Three-Way Piece: Points, 1964-65
The surface of Three-Way Piece: Points gives the overall impression of being smooth. Upon closer inspection, however, the viewer will notice small gash marks and cross-hatched scratches located only on the sculpture's concave curves. The convex curves, which constitute more of the sculpture's surface area, and which are more immediately noticeable as they reach towards the viewer, are the areas that remain smooth. The surface is dark in color, and just slightly reflective.
The sculpture sits on top of a cylindrical pedestal, about equal in width to the sculpture itself. The roundness of the sculpture and pedestal stand in contrast to the straight edges of some of the buildings nearby, however they also bring out the curves of a round-walled chapel located on Columbia's campus just north-west of Three-Way Piece: Points.
Because the sculpture is placed at the north end of a bridge that stretches over Amsterdam Avenue, looking at the sculpture from different vantage points provides very different backdrops. When looking north, for example, Amsterdam Avenue extends into the distance, and the viewer's position, elevated on an overpass, is clearly evident. Looking towards the west, in contrast, the viewer sees the sculpture with a tall building behind it, providing a background that does not have variation of depth.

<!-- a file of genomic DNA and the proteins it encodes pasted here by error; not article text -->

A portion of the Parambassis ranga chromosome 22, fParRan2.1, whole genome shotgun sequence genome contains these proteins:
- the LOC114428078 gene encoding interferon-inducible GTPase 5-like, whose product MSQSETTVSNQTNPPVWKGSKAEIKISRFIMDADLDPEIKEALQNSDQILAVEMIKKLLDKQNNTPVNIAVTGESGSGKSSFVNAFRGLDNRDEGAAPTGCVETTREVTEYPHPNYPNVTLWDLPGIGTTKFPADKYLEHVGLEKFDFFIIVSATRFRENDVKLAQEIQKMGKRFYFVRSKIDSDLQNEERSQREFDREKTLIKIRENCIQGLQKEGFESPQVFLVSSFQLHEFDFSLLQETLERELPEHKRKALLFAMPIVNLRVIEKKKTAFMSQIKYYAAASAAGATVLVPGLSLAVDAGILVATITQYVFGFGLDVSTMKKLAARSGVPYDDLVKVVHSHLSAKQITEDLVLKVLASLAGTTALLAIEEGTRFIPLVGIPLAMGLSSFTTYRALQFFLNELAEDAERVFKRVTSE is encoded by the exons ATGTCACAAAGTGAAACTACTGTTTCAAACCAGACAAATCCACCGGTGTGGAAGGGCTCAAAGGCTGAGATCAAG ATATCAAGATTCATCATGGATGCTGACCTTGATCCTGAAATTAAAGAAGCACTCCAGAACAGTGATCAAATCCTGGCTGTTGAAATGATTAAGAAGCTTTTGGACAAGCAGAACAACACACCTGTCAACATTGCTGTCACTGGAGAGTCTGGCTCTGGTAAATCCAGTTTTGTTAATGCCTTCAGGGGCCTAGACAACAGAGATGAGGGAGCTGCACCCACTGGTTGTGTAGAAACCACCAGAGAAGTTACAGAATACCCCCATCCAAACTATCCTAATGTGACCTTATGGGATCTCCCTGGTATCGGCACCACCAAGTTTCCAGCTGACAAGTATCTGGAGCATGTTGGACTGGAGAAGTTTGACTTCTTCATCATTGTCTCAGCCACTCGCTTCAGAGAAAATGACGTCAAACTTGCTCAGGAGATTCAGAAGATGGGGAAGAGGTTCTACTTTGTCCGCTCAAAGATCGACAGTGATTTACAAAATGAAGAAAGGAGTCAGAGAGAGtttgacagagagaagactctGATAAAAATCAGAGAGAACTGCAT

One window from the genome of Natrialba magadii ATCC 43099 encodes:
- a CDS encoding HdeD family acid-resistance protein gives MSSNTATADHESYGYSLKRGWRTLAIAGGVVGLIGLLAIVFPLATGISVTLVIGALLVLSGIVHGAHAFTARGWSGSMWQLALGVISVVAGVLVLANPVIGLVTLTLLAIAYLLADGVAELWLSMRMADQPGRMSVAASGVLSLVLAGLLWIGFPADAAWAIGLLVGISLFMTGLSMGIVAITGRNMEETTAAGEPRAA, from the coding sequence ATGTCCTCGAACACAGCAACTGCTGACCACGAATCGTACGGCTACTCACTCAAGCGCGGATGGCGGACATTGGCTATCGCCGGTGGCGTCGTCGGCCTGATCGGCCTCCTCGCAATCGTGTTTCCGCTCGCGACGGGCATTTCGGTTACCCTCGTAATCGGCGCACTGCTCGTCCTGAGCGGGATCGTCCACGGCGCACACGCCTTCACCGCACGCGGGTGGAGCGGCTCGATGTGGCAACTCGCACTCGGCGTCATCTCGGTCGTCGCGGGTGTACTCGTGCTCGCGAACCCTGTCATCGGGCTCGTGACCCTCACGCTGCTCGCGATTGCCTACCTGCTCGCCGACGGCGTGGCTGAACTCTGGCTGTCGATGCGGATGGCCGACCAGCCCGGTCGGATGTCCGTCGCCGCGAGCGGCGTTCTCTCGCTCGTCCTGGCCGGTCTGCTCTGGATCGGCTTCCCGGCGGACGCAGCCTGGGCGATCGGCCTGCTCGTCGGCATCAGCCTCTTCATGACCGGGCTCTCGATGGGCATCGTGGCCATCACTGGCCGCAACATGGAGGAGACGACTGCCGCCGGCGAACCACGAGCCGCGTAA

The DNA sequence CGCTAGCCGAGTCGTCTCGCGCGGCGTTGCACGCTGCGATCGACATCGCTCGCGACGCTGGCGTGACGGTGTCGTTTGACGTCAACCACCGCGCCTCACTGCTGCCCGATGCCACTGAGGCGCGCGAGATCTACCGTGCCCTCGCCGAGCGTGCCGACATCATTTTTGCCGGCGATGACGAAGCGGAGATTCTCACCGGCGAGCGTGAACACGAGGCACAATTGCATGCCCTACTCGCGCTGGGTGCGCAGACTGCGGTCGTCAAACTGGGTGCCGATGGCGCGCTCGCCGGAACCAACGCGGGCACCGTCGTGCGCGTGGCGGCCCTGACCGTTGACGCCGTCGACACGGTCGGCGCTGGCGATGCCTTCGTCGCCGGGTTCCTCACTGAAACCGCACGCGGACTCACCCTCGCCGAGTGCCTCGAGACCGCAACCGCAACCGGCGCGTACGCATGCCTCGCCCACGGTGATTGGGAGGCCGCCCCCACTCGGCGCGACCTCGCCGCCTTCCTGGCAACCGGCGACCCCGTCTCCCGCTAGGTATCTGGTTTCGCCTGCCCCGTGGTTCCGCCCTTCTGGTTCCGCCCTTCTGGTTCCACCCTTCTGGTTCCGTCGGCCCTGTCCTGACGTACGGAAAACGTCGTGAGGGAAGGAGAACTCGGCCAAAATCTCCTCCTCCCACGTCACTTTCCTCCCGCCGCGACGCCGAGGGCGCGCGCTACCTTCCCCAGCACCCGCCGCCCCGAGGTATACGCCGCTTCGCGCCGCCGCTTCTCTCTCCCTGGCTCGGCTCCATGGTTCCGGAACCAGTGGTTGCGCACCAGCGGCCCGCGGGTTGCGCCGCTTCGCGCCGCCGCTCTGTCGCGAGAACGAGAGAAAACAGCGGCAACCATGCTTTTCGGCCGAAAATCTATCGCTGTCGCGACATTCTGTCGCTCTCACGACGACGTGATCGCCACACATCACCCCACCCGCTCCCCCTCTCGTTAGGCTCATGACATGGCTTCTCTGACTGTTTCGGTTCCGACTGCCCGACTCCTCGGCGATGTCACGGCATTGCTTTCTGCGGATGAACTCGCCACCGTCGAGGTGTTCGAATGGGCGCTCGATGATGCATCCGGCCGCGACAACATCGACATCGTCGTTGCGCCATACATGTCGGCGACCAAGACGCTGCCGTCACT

In placing the sculpture on the Amsterdam Avenue overpass, Columbia University has had to contend with various issues. An early concern was whether the structure of the overpass was strong enough to safely support the sculpture and its pedestal . This having been positively resolved, the sculpture was installed in 1967.
Another issue has been the weathering of the bronze. Weathering of outdoor sculpture is unavoidable. Henry Moore, in a letter to a Columbia University official, described the original surface patina of the sculpture in comparison to another piece that he had made: "...It is richer and darker, and eventually by being out of doors, it may go darker still. It is not possible to control entirely the patina of an outdoor sculpture, as the atmosphere may change it..." . Extensive weathering can, however, be damaging to a sculpture's surface, and the placement of Three-Way Piece: Points leaves it exposed to pollution and dirt particles from the road below , requiring Columbia to take protective measures to conserve the work.
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